Adding New Chickens To An Existing Flock
Adding new chickens to your flock is easy. Just follow a few steps for success.
Quite often, we find the need to adopt new chickens into our existing flock. That action sounds simple enough. However, if not done with the right amount of care, it can have heartbreaking consequences. The following items are some actions to take to make that transition as safe and as smooth as possible.
Before you bring the new additions to your property look for:
Wounds- Your new chicken(s) should be free from any open wounds. Other chickens will peck at the wound and make it worse or even kill the new chicken. They could also bring an infectious disease to your flock. Chicken feathers and skin are good at hiding infections. inspect under the feathers and look for swollen joints. Green spots are a sign of a bruise and may not be serious. Trust your nose. If a chicken has an off smell, don't take it.
Lameness- Your healthy flock will reject and peck a lame chicken. Its a terrible death. Skip lame chickens unless you have a specific treatment plan in mind.
Parasites- Lice and mites are the most common. Look under the feathers down to the skin- in the wing pits, on the back between the wings, the neck, and vent. If you find them, quarantine the bird(s) and treat with Ivermectin. Do not visit your existing flock after handling infested birds. Immediately remove your shoes and clothing (I stand in a contractor size trash bag and seal it.) and wash or discard them. Take a shower ASAP. Bird lice don't like humans, but we can easily transport them to a healthy flock and create a huge problem.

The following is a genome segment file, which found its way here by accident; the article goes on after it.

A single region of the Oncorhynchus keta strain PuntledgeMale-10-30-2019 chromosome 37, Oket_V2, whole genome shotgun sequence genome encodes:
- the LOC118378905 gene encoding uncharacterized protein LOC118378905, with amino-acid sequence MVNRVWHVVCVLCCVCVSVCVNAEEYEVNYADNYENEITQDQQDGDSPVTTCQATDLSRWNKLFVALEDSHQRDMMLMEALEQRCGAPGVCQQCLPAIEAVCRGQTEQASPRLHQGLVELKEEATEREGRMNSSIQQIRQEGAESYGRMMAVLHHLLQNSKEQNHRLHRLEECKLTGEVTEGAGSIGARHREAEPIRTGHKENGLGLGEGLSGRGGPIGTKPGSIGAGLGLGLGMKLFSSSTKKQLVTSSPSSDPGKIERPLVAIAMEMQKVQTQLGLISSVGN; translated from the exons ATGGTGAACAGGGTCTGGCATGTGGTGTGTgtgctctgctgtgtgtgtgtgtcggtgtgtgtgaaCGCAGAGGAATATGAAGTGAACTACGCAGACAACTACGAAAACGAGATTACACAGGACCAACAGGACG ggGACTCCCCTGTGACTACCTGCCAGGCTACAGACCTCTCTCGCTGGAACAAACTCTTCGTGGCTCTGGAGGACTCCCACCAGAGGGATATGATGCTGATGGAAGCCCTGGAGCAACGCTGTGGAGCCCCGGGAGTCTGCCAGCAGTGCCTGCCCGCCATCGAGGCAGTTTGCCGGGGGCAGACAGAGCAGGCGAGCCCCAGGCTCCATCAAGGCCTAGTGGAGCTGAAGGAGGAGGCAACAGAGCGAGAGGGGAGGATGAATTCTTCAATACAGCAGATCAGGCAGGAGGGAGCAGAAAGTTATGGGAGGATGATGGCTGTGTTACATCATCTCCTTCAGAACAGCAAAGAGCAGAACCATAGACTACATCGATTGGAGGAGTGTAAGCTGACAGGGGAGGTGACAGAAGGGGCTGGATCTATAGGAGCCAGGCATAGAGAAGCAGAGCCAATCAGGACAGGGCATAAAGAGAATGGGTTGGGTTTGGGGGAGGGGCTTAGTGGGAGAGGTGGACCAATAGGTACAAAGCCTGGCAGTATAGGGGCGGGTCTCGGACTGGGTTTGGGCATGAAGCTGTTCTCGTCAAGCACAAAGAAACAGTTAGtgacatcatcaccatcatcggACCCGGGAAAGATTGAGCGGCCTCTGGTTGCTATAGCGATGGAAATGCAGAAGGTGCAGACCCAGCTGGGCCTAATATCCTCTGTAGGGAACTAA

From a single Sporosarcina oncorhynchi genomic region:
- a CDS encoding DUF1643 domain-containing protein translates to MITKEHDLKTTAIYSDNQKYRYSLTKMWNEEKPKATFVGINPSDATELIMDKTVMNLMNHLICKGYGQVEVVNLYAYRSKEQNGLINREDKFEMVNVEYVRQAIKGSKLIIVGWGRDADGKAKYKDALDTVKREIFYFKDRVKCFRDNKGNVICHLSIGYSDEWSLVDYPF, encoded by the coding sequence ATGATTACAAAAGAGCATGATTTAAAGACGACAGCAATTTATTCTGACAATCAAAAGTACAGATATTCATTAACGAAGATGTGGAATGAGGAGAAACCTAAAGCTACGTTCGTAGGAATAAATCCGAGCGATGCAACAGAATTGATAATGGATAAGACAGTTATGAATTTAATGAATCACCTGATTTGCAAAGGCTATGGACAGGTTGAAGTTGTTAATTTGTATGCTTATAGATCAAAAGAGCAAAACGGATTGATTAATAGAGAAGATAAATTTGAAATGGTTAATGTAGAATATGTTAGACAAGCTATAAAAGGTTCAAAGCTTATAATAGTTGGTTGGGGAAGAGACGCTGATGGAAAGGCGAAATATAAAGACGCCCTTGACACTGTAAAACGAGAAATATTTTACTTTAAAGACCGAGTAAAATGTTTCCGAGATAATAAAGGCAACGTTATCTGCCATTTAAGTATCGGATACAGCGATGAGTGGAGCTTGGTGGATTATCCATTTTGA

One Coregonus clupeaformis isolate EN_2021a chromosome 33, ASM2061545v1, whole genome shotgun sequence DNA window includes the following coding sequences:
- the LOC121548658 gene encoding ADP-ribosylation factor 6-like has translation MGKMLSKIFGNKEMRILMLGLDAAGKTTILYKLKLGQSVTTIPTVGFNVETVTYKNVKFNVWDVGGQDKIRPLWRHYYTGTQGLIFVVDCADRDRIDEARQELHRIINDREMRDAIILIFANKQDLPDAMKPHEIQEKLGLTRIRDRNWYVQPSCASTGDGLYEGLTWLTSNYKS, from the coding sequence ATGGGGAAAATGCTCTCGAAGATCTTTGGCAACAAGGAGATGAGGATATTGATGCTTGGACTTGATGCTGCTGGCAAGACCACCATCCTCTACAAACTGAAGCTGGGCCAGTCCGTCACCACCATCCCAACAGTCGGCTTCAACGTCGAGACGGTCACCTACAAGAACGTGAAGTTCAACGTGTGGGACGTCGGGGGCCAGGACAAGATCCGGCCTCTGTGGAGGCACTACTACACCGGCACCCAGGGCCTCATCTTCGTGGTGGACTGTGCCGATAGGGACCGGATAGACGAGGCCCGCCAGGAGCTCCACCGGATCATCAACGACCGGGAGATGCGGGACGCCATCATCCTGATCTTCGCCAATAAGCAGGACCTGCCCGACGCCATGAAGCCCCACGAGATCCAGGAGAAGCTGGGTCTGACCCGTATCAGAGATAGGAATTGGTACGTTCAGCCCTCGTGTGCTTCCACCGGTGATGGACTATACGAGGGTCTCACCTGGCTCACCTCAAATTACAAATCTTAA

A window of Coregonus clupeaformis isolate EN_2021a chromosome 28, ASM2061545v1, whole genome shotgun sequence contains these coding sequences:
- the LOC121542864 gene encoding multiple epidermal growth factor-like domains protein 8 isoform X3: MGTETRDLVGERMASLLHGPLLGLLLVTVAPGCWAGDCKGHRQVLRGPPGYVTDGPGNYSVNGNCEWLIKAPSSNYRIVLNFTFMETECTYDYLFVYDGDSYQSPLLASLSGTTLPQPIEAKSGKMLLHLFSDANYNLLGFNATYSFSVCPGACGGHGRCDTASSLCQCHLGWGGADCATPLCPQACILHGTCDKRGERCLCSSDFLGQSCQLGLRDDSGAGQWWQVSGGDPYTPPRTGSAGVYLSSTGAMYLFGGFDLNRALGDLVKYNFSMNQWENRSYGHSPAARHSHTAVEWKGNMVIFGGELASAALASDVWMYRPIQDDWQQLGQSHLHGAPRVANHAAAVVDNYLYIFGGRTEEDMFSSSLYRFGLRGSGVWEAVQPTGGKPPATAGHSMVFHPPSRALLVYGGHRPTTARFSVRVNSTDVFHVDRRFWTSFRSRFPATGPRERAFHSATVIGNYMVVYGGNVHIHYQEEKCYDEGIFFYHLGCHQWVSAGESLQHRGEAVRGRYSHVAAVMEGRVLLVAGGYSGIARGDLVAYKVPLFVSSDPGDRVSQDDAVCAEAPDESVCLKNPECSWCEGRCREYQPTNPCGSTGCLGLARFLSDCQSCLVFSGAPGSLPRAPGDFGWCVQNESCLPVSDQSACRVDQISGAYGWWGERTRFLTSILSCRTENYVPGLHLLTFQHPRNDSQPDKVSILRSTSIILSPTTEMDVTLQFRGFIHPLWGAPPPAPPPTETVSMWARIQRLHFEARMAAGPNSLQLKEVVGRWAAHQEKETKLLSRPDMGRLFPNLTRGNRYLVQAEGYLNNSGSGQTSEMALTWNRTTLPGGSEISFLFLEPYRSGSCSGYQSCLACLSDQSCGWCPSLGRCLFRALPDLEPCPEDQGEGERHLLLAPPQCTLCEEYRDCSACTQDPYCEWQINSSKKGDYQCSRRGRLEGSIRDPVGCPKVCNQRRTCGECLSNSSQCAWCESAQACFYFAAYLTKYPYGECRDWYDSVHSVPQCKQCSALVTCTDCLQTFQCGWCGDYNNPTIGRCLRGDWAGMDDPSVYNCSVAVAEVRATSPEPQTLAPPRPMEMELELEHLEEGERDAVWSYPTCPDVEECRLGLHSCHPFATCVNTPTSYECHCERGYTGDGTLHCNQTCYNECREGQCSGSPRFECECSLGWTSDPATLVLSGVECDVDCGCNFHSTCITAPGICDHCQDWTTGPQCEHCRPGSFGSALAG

Quarantine & Observe
It is a good policy to keep any birds being introduced from other flocks at a separate location a good distance from your main flock. Observe them for a few days and watch for any illness, wheezing, sinus discharge, and pay close attention to the color and consistency of their poop. Watch for blood, worms, diarrhea, etc. If their droppings are abnormal, a simple starter solution is to feed medicated chick starter to the new chicken(s). This can clear up many pathogens that chickens have in their gut. Worms will need to be treated with Ivermectin.
Introducing new bird(s) with bad habits into your flock can create a nightmare. Feather pecking, egg eating, etc. behaviors will spread to everyone else. If you observe the newcomer behaving this way, cull them ASAP.
Introduction To your Flock
For a small flock it is as easy as having a cage or a fence to separate your existing flock from the new chickens. Keep them apart for about one week. During that time, they should get to know each other and the old flock will accept the new ones. Then one night, in the dark, go into the coop and open the cage door. In the morning they will slowly mingle and all should be peaceful.
If you are merging large flocks, construct a floor-to-ceiling fence. The procedure is the same but I give it about two weeks. Then I open a hole about the size of two chickens in the fence and leave it for a few days. Then, as I slowly enlarge the gap, the flocks slowly mingle and it is usually a peaceful transition.
I also helps if you have a separate feed and water setup for the new chickens so that the old ones don't feel the need to defend their territory.
Roosters are peace keepers. If you live where you can have one, a good rooster will shut down any fighting between hens very quickly.